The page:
Friday, 17 March 2017




I predicted years ago that, due to their embrace of immigrationism, the big left-wing parties, traditionally one of the Big Two parties in every political firmament in Europe, would be gone as major political forces within a generation. If anything, this is happening sooner than I expected.

As we see from Corbyn in Britain, Hamon in France, the Sanders insurgency in the US, the Left is increasingly fringing out. Faced with the choice of abandoning immigrationism - once it encounters mass popular resistance - or doubling down on it, they are choosing the latter. They are too ideologically and emotionally invested in it to do otherwise.

This is good for us because it means the Left is increasingly abandoning the idea of being a mass popular movement capable of winning mainstream support. Instead, it is decomposing into its constituent elements or, to put it another way, fringing out into self-parody.

The Dutch elections fit this pattern perfectly. The big Dutch Socialist party (PvdA) was almost annihilated, going from 38 seats to 9, only a few more than the party of the animals. The Left voted splintered, going to various fringe movements. The GreenLeft got 14 seats. The Party of the Animals got 5 seats.

The Left, in modern times, has had to achieve a balance of interests between ideological cosmopolitan zealots, aggrieved poor people and alien-ethno activists. It is clear that it is now struggling to hold this coalition together. Once the Left is broken as a cohesive mass movement, however, politics should become a contest between the real right and the kosher right.

How these fissiparous tendencies in the Left play out on the macro stage will be dependent, to a large extent, on the exact nature of the mechanical engineering behind the political system in each country. For example, in the US, a rigid, two-party politics is almost hard-coded into the system. It's not clear what will give there.

We see a clear example of fringing out, or "flight forward", in the "Jessiah", Jesse Klaver.

Something of a throwback to classic 1970s Dutch ideals of openness and radicalism, Klaver has a Moroccan father and a mother of Indonesian descent. The far-right populism of Geert Wilders, rather than Muslim immigration, is the real threat to Dutch culture and traditions, he has repeatedly said.
Properly leftwing parties in Europe had to fight the rise of the far right by standing up for their ideals, he said on Wednesday.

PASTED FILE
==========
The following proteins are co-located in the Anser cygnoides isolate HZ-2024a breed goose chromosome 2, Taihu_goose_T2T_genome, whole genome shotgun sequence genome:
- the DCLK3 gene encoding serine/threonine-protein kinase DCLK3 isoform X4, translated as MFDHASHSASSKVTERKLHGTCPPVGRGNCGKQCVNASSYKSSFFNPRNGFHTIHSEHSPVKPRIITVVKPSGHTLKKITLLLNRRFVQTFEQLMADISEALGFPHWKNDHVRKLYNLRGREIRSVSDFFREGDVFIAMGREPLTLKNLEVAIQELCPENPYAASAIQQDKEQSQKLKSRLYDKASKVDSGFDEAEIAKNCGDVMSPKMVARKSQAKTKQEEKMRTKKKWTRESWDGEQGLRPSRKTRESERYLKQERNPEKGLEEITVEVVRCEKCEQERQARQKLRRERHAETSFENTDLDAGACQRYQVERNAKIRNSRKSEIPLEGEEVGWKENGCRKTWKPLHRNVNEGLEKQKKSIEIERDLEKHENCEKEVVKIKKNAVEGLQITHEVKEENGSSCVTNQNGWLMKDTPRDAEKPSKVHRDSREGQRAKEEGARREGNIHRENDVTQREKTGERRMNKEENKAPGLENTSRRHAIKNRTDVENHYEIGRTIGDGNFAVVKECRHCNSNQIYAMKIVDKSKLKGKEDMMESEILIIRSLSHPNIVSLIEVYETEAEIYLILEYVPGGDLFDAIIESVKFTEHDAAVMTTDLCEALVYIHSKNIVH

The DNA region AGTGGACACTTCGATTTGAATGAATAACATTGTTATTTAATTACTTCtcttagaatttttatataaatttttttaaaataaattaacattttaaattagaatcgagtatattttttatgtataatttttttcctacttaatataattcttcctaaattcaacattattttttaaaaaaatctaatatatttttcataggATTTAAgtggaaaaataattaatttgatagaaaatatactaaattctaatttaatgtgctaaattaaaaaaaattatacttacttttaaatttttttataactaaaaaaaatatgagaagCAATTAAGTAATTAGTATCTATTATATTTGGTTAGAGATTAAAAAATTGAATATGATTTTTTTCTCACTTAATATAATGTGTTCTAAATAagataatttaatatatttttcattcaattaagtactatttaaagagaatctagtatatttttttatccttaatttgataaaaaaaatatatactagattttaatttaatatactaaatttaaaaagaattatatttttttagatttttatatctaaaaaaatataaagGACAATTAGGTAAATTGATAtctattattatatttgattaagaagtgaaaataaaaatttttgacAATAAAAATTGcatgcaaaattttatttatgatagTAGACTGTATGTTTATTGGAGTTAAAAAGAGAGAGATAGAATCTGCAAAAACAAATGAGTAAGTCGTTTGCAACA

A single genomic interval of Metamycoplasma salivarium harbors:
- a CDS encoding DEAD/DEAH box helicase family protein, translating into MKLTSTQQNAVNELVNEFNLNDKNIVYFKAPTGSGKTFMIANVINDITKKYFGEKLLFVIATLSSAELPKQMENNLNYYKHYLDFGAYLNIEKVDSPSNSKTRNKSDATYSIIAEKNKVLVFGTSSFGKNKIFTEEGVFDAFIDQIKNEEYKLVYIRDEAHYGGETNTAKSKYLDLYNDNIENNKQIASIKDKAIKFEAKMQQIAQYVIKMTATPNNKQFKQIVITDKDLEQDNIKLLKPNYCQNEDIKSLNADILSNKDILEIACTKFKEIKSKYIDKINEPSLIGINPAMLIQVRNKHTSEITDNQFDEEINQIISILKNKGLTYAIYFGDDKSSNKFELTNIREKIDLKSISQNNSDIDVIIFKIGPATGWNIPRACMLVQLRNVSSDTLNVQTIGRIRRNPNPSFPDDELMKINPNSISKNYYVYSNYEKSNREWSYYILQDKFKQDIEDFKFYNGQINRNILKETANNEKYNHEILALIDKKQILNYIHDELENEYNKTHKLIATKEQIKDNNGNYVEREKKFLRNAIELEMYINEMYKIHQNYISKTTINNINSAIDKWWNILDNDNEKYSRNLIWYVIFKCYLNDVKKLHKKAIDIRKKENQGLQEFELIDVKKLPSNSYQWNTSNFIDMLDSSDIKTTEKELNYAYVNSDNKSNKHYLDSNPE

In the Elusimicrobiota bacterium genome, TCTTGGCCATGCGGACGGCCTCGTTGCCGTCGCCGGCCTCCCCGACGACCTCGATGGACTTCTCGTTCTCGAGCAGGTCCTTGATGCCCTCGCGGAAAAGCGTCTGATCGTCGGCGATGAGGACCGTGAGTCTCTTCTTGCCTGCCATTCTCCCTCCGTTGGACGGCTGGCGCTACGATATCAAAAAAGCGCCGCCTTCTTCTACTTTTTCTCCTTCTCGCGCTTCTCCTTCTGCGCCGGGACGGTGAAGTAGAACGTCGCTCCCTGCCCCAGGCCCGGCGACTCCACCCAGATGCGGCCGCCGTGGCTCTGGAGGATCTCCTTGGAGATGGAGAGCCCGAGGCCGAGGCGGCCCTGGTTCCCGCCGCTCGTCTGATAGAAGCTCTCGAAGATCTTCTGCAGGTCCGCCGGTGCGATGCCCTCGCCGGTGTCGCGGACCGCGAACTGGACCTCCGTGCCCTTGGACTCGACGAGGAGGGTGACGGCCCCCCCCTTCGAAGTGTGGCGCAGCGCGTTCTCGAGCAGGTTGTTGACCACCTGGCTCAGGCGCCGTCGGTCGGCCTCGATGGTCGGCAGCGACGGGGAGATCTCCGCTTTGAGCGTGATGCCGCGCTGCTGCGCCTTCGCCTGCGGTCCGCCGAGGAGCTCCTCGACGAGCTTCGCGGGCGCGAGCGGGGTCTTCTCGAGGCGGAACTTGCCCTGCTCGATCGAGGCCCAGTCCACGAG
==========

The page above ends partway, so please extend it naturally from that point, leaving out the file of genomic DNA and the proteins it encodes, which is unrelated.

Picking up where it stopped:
“What I would say to all my leftwing friends in Europe: don’t try to fake the populace,” he said. “Stand for your principles. Be straight. Be pro-refugee. Be pro-European. We’re gaining momentum in the polls. You can stop populism.”
But the Left are not really stopping populism. They're engaging in a leftist populism of their own.

There are also parties entering the Dutch Parliament for the first time that will also, in their different ways, be good for the cause of European survival.
The first is Denk, which is explicitly a party for Muslim (mainly Turkish) invaders. Having the Muslim invader voice heard openly in political debate for the first time, representing undisguised ethno-religious and even Turkish nationalist advocacy, is likely to provoke a negative reaction among Dutch indigenes.
The second is Forum for Democracy, led by the journalist and author Thierry Baudet. Baudet's ideas are much closer to the Alt Right than Geert Wilders, who is more narrowly focused on the issue of Islam and attempts to stay "kosher" in most other respects.
The paper delved into the support Baudet has from the co-called ‘alt-right’, an American extreme right-wing movement whose activities are internet-based and whose following in the Netherlands, according to the NRC, consists of ‘a relatively small group of people on the internet who adhere to a variety of ideas, from libertarian to extremely right wing. They find each other in the thought that the white western male is under threat from, among others, Muslims and feminists. 
Like their American Alt right supporters they frequent the internet forum 4chan,’ the paper writes. Alt-right stance Baudet earned the support of the alt-right for his anti-feminist stance. ‘He defended controversial ‘pick-up artist’ Julien Blanc. His recent comment about the elite which is working on “a homeopathic mixing of our population with other peoples so there will never by another Dutchman”, was also appreciated,’ the NRC writes. 
Although Baudet’s following is much broader, he likes to flirt with the movement, for instance by retweeting a photoshopped picture of him with the American alt-right symbol Pepe the frog on his shoulder. He also met American alt-right figures such as Milo Yiannopoloulos and James Ronald Kennedy, whom he called ‘a respected author’, the paper writes. As for Baudet’s relationship with alt-right the paper quotes him as saying: ‘I think it’s an interesting movement but I don’t know enough about it to make an intelligent assessment.’ 
Whether or not alt-right supporters ‘memed them into the 2e kamer’, as supporters claimed, is hard to tell, the NRC concludes.
http://www.dutchnews.nl/news/archives/2017/03/dutch-election-aftermath-coalition-options-and-the-influence-of-alt-right/

Wilders being out of any likely coalition also means that he is likely to capitalise on any discontent with the ruling regime.

All in all, then, there are hopeful signs in this result, even if it was not the immediate victory we were hoping for.


1 comments:

  1. Thierry Baudet of Forum for Democracy was interviewed this week by spiked.

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